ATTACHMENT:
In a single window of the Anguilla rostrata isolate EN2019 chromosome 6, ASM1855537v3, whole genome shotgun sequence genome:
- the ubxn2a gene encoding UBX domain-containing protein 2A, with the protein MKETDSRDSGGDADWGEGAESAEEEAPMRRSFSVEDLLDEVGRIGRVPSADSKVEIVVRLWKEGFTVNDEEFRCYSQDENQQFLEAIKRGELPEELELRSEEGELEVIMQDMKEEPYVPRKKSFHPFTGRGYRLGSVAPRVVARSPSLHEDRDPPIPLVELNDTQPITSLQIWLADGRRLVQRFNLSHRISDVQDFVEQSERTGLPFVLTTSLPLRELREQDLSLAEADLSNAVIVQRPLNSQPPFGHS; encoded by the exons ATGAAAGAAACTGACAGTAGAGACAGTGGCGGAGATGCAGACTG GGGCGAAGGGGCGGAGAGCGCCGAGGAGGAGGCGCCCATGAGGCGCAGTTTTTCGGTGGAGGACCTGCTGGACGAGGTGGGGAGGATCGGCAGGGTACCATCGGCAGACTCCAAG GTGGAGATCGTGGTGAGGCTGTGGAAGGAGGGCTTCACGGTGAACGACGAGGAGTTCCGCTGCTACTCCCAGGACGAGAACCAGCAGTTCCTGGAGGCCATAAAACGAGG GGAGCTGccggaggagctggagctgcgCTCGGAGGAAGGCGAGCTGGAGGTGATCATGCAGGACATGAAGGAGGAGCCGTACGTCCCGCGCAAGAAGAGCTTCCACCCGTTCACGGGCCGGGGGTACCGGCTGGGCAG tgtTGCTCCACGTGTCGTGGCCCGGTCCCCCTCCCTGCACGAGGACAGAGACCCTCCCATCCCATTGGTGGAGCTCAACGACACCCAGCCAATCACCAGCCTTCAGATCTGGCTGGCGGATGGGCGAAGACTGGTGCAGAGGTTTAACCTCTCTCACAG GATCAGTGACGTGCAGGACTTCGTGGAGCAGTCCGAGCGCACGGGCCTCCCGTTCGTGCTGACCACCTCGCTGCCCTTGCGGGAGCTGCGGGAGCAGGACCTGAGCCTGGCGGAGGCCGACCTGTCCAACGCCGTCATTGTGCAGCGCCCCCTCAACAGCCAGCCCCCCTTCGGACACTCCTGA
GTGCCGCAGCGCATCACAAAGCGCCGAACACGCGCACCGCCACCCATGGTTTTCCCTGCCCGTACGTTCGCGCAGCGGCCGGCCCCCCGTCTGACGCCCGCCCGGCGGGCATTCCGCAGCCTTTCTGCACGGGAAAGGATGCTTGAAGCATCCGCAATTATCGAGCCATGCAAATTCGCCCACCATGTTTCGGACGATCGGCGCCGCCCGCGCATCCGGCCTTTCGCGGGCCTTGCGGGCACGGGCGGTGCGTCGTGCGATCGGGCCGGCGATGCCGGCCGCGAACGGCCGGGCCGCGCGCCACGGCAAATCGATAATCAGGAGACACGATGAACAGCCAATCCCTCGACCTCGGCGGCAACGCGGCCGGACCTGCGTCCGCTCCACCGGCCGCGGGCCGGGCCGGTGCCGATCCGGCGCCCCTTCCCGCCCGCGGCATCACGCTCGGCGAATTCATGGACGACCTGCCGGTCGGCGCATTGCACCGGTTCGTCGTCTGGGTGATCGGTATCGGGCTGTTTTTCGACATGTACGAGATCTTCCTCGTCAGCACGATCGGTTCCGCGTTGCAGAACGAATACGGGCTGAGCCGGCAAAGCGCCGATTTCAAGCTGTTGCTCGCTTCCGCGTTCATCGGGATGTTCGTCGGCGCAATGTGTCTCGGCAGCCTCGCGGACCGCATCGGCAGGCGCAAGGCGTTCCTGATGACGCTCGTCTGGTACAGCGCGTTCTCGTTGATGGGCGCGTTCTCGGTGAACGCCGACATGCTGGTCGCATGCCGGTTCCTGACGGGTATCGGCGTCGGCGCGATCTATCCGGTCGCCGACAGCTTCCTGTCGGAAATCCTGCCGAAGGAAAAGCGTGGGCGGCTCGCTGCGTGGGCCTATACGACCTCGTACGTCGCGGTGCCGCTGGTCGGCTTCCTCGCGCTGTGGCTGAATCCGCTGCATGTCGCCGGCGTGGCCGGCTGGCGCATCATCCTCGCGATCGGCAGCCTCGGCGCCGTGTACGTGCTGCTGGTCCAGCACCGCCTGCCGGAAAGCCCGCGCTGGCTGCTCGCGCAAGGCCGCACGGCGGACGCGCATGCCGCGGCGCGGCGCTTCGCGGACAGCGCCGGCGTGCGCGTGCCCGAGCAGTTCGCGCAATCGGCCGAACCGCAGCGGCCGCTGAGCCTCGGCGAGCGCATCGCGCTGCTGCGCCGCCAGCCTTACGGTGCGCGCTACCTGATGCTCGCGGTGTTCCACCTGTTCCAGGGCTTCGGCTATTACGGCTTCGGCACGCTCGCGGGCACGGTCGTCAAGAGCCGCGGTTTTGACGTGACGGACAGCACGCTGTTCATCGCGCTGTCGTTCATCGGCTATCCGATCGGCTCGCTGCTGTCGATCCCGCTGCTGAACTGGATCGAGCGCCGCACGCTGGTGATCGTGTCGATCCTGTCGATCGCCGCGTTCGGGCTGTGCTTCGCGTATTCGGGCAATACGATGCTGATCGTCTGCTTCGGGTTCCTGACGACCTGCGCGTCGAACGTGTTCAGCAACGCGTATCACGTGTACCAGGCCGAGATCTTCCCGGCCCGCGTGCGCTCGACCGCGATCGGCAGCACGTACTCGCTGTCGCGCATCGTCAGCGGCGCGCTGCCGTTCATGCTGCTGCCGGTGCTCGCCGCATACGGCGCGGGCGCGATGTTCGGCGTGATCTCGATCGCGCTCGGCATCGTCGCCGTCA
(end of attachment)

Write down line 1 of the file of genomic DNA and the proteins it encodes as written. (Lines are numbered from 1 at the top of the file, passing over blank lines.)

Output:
In a single window of the Anguilla rostrata isolate EN2019 chromosome 6, ASM1855537v3, whole genome shotgun sequence genome: